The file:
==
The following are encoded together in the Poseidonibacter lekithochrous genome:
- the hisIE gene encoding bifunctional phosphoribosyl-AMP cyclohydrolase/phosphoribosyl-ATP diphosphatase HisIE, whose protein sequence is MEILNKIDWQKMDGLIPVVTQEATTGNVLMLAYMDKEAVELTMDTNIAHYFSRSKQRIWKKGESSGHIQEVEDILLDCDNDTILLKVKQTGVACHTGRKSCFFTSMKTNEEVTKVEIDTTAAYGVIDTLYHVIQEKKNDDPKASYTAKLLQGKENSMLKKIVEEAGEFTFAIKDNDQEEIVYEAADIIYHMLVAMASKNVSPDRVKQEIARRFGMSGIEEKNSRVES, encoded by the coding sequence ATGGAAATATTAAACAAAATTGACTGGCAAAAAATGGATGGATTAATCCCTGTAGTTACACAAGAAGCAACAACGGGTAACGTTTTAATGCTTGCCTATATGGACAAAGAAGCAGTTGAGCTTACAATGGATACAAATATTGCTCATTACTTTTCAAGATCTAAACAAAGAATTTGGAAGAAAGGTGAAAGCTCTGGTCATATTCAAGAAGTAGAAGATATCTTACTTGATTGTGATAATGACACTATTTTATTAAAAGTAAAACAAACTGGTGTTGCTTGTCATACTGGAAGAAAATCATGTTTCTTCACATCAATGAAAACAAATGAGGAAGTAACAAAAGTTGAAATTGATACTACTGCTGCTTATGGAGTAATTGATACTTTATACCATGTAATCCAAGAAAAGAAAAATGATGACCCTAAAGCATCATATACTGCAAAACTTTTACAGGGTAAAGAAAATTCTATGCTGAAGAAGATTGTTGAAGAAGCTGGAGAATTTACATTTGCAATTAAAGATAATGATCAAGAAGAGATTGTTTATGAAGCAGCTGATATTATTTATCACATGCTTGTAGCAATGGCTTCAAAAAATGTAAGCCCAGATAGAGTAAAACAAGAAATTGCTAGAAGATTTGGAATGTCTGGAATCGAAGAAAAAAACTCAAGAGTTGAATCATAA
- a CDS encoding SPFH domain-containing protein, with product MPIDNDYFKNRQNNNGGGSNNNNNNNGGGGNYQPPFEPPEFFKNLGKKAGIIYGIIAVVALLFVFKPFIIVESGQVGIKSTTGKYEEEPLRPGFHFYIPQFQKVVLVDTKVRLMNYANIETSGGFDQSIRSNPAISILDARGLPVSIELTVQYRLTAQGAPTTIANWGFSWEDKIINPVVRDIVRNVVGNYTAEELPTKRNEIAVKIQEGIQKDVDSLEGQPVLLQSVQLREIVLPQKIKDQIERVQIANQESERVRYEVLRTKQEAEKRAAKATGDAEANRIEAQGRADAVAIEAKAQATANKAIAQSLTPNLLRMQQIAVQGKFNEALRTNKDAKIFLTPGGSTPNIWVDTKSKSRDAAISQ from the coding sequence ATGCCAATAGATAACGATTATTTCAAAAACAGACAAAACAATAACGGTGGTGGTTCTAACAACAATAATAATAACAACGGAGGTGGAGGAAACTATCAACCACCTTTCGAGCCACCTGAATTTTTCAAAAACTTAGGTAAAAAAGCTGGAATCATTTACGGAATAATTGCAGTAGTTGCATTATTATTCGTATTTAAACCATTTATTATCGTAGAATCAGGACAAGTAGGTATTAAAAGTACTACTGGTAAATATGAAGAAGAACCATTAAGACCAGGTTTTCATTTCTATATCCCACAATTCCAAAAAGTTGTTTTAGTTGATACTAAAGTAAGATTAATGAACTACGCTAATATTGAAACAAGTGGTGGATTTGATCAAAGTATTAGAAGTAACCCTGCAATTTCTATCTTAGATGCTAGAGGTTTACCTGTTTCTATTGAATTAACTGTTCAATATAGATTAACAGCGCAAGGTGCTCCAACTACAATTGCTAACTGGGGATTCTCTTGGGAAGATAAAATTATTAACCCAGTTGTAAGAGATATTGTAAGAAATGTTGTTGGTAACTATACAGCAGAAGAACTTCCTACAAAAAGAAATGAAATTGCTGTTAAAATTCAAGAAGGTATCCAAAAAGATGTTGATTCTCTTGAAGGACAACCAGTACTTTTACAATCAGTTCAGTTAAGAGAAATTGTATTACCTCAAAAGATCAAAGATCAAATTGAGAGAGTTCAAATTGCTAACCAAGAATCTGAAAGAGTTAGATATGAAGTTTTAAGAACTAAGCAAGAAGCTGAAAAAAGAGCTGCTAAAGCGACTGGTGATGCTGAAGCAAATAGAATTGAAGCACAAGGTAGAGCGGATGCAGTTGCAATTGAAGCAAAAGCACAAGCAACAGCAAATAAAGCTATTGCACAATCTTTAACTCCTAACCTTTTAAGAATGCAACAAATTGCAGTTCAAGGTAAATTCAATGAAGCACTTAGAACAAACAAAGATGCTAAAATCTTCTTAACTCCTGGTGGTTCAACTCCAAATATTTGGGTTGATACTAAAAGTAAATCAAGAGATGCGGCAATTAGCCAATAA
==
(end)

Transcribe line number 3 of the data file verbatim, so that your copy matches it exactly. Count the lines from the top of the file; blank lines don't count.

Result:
- a CDS encoding SPFH domain-containing protein, with product MPIDNDYFKNRQNNNGGGSNNNNNNNGGGGNYQPPFEPPEFFKNLGKKAGIIYGIIAVVALLFVFKPFIIVESGQVGIKSTTGKYEEEPLRPGFHFYIPQFQKVVLVDTKVRLMNYANIETSGGFDQSIRSNPAISILDARGLPVSIELTVQYRLTAQGAPTTIANWGFSWEDKIINPVVRDIVRNVVGNYTAEELPTKRNEIAVKIQEGIQKDVDSLEGQPVLLQSVQLREIVLPQKIKDQIERVQIANQESERVRYEVLRTKQEAEKRAAKATGDAEANRIEAQGRADAVAIEAKAQATANKAIAQSLTPNLLRMQQIAVQGKFNEALRTNKDAKIFLTPGGSTPNIWVDTKSKSRDAAISQ from the coding sequence ATGCCAATAGATAACGATTATTTCAAAAACAGACAAAACAATAACGGTGGTGGTTCTAACAACAATAATAATAACAACGGAGGTGGAGGAAACTATCAACCACCTTTCGAGCCACCTGAATTTTTCAAAAACTTAGGTAAAAAAGCTGGAATCATTTACGGAATAATTGCAGTAGTTGCATTATTATTCGTATTTAAACCATTTATTATCGTAGAATCAGGACAAGTAGGTATTAAAAGTACTACTGGTAAATATGAAGAAGAACCATTAAGACCAGGTTTTCATTTCTATATCCCACAATTCCAAAAAGTTGTTTTAGTTGATACTAAAGTAAGATTAATGAACTACGCTAATATTGAAACAAGTGGTGGATTTGATCAAAGTATTAGAAGTAACCCTGCAATTTCTATCTTAGATGCTAGAGGTTTACCTGTTTCTATTGAATTAACTGTTCAATATAGATTAACAGCGCAAGGTGCTCCAACTACAATTGCTAACTGGGGATTCTCTTGGGAAGATAAAATTATTAACCCAGTTGTAAGAGATATTGTAAGAAATGTTGTTGGTAACTATACAGCAGAAGAACTTCCTACAAAAAGAAATGAAATTGCTGTTAAAATTCAAGAAGGTATCCAAAAAGATGTTGATTCTCTTGAAGGACAACCAGTACTTTTACAATCAGTTCAGTTAAGAGAAATTGTATTACCTCAAAAGATCAAAGATCAAATTGAGAGAGTTCAAATTGCTAACCAAGAATCTGAAAGAGTTAGATATGAAGTTTTAAGAACTAAGCAAGAAGCTGAAAAAAGAGCTGCTAAAGCGACTGGTGATGCTGAAGCAAATAGAATTGAAGCACAAGGTAGAGCGGATGCAGTTGCAATTGAAGCAAAAGCACAAGCAACAGCAAATAAAGCTATTGCACAATCTTTAACTCCTAACCTTTTAAGAATGCAACAAATTGCAGTTCAAGGTAAATTCAATGAAGCACTTAGAACAAACAAAGATGCTAAAATCTTCTTAACTCCTGGTGGTTCAACTCCAAATATTTGGGTTGATACTAAAAGTAAATCAAGAGATGCGGCAATTAGCCAATAA